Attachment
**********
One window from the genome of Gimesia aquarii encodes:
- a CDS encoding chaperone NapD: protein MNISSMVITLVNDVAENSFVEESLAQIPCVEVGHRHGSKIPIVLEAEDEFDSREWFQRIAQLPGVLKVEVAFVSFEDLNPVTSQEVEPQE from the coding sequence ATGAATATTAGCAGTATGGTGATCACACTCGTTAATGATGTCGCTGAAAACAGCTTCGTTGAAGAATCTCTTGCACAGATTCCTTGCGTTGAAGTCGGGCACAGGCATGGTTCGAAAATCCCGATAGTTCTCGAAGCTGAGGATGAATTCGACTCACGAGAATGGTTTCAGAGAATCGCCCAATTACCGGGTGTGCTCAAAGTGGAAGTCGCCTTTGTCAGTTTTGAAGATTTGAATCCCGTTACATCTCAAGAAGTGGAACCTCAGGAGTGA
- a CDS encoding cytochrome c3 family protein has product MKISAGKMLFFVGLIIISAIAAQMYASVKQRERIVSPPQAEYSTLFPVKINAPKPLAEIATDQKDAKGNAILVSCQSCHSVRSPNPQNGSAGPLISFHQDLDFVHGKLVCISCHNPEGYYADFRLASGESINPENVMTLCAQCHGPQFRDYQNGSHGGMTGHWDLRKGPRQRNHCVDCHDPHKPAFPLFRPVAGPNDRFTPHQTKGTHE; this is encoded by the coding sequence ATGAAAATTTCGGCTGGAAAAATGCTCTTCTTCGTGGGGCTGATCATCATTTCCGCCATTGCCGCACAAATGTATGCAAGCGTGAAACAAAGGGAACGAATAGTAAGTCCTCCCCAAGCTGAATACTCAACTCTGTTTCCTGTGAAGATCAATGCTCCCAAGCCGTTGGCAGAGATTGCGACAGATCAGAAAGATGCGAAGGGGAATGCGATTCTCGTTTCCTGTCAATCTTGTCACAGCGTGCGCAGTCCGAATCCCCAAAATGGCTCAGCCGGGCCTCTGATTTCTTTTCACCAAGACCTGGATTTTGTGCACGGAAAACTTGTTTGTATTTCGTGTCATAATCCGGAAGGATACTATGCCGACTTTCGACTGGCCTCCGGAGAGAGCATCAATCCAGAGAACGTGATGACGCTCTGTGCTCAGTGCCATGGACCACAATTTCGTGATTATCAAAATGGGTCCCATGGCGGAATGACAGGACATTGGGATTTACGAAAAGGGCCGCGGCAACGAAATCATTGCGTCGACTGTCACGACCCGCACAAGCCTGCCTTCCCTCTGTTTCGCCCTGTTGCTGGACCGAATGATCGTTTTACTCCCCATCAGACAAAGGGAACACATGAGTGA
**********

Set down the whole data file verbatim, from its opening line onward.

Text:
One window from the genome of Gimesia aquarii encodes:
- a CDS encoding chaperone NapD: protein MNISSMVITLVNDVAENSFVEESLAQIPCVEVGHRHGSKIPIVLEAEDEFDSREWFQRIAQLPGVLKVEVAFVSFEDLNPVTSQEVEPQE from the coding sequence ATGAATATTAGCAGTATGGTGATCACACTCGTTAATGATGTCGCTGAAAACAGCTTCGTTGAAGAATCTCTTGCACAGATTCCTTGCGTTGAAGTCGGGCACAGGCATGGTTCGAAAATCCCGATAGTTCTCGAAGCTGAGGATGAATTCGACTCACGAGAATGGTTTCAGAGAATCGCCCAATTACCGGGTGTGCTCAAAGTGGAAGTCGCCTTTGTCAGTTTTGAAGATTTGAATCCCGTTACATCTCAAGAAGTGGAACCTCAGGAGTGA
- a CDS encoding cytochrome c3 family protein has product MKISAGKMLFFVGLIIISAIAAQMYASVKQRERIVSPPQAEYSTLFPVKINAPKPLAEIATDQKDAKGNAILVSCQSCHSVRSPNPQNGSAGPLISFHQDLDFVHGKLVCISCHNPEGYYADFRLASGESINPENVMTLCAQCHGPQFRDYQNGSHGGMTGHWDLRKGPRQRNHCVDCHDPHKPAFPLFRPVAGPNDRFTPHQTKGTHE; this is encoded by the coding sequence ATGAAAATTTCGGCTGGAAAAATGCTCTTCTTCGTGGGGCTGATCATCATTTCCGCCATTGCCGCACAAATGTATGCAAGCGTGAAACAAAGGGAACGAATAGTAAGTCCTCCCCAAGCTGAATACTCAACTCTGTTTCCTGTGAAGATCAATGCTCCCAAGCCGTTGGCAGAGATTGCGACAGATCAGAAAGATGCGAAGGGGAATGCGATTCTCGTTTCCTGTCAATCTTGTCACAGCGTGCGCAGTCCGAATCCCCAAAATGGCTCAGCCGGGCCTCTGATTTCTTTTCACCAAGACCTGGATTTTGTGCACGGAAAACTTGTTTGTATTTCGTGTCATAATCCGGAAGGATACTATGCCGACTTTCGACTGGCCTCCGGAGAGAGCATCAATCCAGAGAACGTGATGACGCTCTGTGCTCAGTGCCATGGACCACAATTTCGTGATTATCAAAATGGGTCCCATGGCGGAATGACAGGACATTGGGATTTACGAAAAGGGCCGCGGCAACGAAATCATTGCGTCGACTGTCACGACCCGCACAAGCCTGCCTTCCCTCTGTTTCGCCCTGTTGCTGGACCGAATGATCGTTTTACTCCCCATCAGACAAAGGGAACACATGAGTGA